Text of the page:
Meridian News
STEM Student Heads to D.C. with Prestigious Program
February 6, 2024

From Meridian’s STEM Academy lab to the legislative floor, Ella Calvert is getting her start in public service at Capitol Hill.

Calvert was selected to participate in the United States Senate Youth Program. Only two student leaders from each state, the District of Columbia and the Department of Defense Education Activity are selected to participate in the program.

“When I found out I was so excited,” Calvert said. “I get to go to Washington D.C. and meet these influential people. It’s like a dream, I can’t believe it’s real.”

After learning about the Senate Youth Program through another student at her dance studio, Calvert was determined to apply for it herself. She became student council president at Stillwater High School and used resources at Meridian to help her prepare for the interview.

“I was able to set up a mock interview through Meridian’s Career Planning Center before I interviewed for the program,” Calvert said. “The resources at Meridian have really helped me.”

For the application they asked students to write about an issue the student would want to present to Congress.

“In engineering you learn to come up with the best solutions to problems,” Calvert said, “and you can take that analytical thinking and apply it to government.”

In her essay, Calvert chose to write about the benefits of a high speed railway in the United States. The topic interested her after a few of her STEM courses and she was able to discuss it further with an Oklahoma legislator when she paged at the state capitol last spring.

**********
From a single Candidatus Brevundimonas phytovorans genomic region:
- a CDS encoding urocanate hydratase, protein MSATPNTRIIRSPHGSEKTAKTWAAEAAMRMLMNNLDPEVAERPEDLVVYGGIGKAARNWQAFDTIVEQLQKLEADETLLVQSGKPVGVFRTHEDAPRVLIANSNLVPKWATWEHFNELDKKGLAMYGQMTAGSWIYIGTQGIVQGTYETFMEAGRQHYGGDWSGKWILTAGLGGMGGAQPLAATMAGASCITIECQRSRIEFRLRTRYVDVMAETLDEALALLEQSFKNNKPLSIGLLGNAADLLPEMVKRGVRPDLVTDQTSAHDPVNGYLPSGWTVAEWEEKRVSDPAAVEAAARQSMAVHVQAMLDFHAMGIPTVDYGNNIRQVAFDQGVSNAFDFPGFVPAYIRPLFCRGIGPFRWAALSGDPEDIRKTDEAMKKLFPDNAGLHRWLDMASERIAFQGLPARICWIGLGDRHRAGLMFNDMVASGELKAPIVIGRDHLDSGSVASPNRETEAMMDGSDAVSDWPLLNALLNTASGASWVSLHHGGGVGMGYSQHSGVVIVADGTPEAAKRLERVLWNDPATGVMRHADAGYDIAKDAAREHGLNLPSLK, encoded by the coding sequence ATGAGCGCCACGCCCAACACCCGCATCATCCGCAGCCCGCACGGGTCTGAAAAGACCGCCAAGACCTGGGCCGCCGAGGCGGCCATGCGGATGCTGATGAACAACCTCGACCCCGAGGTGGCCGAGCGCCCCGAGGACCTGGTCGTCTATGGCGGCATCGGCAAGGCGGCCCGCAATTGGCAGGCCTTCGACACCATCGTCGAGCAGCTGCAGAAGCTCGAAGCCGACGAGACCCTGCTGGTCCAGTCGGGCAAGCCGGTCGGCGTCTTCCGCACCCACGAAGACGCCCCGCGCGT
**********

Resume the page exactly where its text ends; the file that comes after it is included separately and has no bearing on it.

While Calvert originally planned a career in architecture, she has since decided a career in politics or public service might be in her future.

“I’ve always been interested in politics,” Calvert said. “When I was younger, I used to take my dad’s TIME Magazines and read the articles.”

She now plans to pursue economics and political science and eventually go to law school with the end goal of working in government.

CareerTech Student Success

Meridian is part of a network of 29 Career and Technology Education centers across the state on 56 technology campuses. Both Oklahoma students selected for the Senate Youth Program attend CareerTech centers.

“We have a strong CareerTech system,” Calvert said. “It gives students so many options for their education.”

Oklahoma CareerTech graduates annually add $3.5 billion to the state’s economy, according to a RegionTrack study, a nationally recognized economic forecasting company. The direct benefits are 10 times the direct costs to deliver training to those who complete CareerTech programs.

Calvert has been in Meridian’s STEM Academy since she was a sophomore in high school. She emphasized that the program at Meridian helped her find success.

“The teachers really care about your success,” Calvert said. “I have such a good relationship with my teachers here. The classes are smaller and the environment is so different.”

Earlier in the school year Calvert was named a National Merit Scholar finalist. Calvert will graduate from Meridian’s Pre-Engineering program and Stillwater High School this spring.

Meridian Technology Center has been a driver of economic development since 1975. With a mission to educate, enrich lives and secure economic futures, Meridian offers full-time career training programs, short courses, Business and Industry services and entrepreneurial support to residents from the Agra, Carney, Glencoe, Guthrie, Morrison, Mulhall-Orlando, Pawnee, Perkins-Tryon, Perry and Stillwater school districts.

For more information or to enroll visit or contact a career counselor by phone at (405) 377-3333 or toll-free at (888) 607-2509.

STEM student works on 3d printer

Ella Calvert goes to Washington D.C. in March to take part in the prestigious United States Youth Senate Program

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